Students, Not Administrators, Hold the Key To Inclusion

Students, Not Administrators, Hold the Key To Inclusion

          At Skidmore, the race problem is unclear.  The best example of racism at Skidmore that the Editorial Board could come up with was the self-segregation that occurs amongst different racial groups.  Upon walking into the dining hall, one might notice how many people sit based on their race. A disproportionate number of minorities sit on the so-called ‘purple side,’ across from the diner.  Logically, we wondered what role Skidmore’s administration plays in race relations at Skidmore. We do not doubt the existence of implicit racial bias—even as a mostly white Editorial Board, we acknowledge that neither Skidmore nor the entire country is as inclusive as it should be. 

            We discussed how to make Skidmore more inclusive--how the community can focus on what is wrong and exclusionary to some members.  To determine what can be done, we looked at the demands from the People of Color Union that they created during their Social Justice Week, held the week before Thanksgiving.  This list provided only limited insight into proposed issues and solutions.  Among the bulleted points was one that asked that the “campus be actually liberal.”  Another demand was free laundry.  We understand the frustration of some students, but these demands could have been clearer.  Not all of them were like this.  Some were firmer, like one that requested mandatory intersectional training for faculty.  However, President Glotzbach, in an interview with the Skidmore News this month said, “I’m not sure that will work very well… [it’s] not helpful to have generic conversations in a room.”  Rather, he suggested we could educate ourselves on diversity by incorporating race conversations into other interdisciplinary events.  Though the President and Director of the President’s Office, Joshua Woodfork, acknowledged that they were reluctant to comment on any demands because they had never formally received the demands.  When asked to comment on this, Rashawnda Williams of POCU explained, “these demands have been asked for by different activist groups on campus for multiple years in a row for the past couple decades.”

            Though we agree many issues are not new, we were just as surprised as the President to hear that the demands had never formally been delivered to the administration.  But, this is in line with the informality and disorganized presentation of the demands themselves.  Unlike, Brandeis University, where students officially delivered specific and focused demands, POCU struggled to come up with a comprehensive and detailed list.  The event where the demands were created was poorly organized and involved students calling out a long list of loosely tied requests, some of which made the final list.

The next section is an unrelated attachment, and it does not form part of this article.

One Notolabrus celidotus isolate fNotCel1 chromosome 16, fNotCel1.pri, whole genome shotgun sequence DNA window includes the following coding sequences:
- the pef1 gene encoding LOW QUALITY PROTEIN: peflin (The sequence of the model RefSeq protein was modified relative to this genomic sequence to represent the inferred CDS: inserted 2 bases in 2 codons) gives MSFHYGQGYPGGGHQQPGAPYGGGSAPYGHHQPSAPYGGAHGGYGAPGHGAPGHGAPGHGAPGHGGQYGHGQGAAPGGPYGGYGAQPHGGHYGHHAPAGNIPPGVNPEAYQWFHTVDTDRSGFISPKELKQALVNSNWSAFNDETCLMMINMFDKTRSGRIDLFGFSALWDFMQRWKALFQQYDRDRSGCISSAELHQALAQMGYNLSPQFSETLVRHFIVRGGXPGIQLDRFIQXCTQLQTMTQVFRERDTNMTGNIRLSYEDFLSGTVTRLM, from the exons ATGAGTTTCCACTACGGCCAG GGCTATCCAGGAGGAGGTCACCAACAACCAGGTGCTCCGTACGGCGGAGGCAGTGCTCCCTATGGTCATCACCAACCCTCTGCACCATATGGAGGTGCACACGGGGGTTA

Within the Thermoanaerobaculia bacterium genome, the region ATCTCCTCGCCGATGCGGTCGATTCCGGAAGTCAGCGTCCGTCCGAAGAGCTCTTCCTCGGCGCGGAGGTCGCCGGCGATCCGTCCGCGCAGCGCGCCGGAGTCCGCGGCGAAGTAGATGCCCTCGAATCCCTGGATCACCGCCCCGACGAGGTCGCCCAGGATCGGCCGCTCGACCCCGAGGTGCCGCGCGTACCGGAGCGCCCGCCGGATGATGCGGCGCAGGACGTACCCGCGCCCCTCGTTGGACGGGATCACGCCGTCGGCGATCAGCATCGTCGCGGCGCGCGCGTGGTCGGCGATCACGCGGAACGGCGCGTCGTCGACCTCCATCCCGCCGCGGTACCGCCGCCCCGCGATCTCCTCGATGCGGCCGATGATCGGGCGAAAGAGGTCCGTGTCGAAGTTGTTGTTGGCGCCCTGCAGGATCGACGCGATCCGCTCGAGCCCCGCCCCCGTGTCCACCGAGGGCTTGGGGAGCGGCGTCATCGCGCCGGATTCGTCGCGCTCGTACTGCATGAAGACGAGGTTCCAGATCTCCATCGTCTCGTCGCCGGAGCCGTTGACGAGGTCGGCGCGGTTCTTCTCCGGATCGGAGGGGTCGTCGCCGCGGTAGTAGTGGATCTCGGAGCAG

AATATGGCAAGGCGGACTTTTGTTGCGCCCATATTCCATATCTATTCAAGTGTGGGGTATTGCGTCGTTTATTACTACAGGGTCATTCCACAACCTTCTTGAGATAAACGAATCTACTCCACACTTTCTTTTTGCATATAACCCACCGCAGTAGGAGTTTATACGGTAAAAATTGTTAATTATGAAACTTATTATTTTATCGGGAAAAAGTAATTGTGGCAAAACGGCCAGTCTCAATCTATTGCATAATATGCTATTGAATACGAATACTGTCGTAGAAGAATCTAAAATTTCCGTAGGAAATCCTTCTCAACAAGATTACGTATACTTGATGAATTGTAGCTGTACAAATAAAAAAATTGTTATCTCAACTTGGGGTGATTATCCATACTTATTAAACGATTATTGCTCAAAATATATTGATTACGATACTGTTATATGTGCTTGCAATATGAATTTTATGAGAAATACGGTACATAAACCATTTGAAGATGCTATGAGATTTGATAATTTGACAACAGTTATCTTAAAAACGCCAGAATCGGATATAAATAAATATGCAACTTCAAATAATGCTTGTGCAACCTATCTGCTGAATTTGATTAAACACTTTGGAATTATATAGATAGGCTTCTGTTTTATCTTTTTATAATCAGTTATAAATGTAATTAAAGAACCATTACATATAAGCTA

Despite the disorganization of the demands, we applaud the Walk Out and the large student turnout.  It was well-organized and attended.  And, we commend President Glotzbach for announcing to the Skidmore Community that he would be attending.  However, again, we saw the walk-out as an opportunity to inform students about what is wrong and what can be done.  Unfortunately, other than a short scripted statement from Williams, nothing much was said.  The administration has given students ample opportunity to voice concerns but students haven't taken advantage of them.

            When asked how how well she thought the administration has responded to calls for changes to diversity policy and support, Williams said, “we've had very mixed response.”  She commented, “Skidmore projects itself as very liberal and diverse, but we bring more students of color to this campus without proper support and a physical safe space.”  

            The current draft of the 10-year plan suggests that Skidmore “has the unique opportunity to make progress more quickly than may be possible in the larger society.”  The President’s Office, in the aforementioned interview diversity, spoke about faculty diversity shortfalls, though acknowledged, it’s a slow process because faculty don't just stay for four years like students. The president suggested, “I expect us to have continued success.”  On the question of so-called “safe spaces,” he remarked, “You should feel physically safe [always]…  That’s where we draw the line,” when asked if this included creating spaces free of uncomfortable thought and opinion. 

            What this board sees is a shortfall in the way students are trying to improve the way we embrace diversity on this campus.  Race issues didn't appear overnight and they won't disappear overnight.  We know it’s going to take time to be as inclusive as we want to be.  To get there, improvements can’t come primarily from the administration.  Isolating ourselves in different spheres on campus won’t work either.  Everyone has to be included at the table to tackle our community issues.  We are going to need to be respectful of each other—hold ourselves to high standards.  Policy may not be the main issue.  Students have to decide to make courageous choices: to sit with new people in the dining hall, to make bold and challenging comments in class, to let others speak and to listen to those speaking.          

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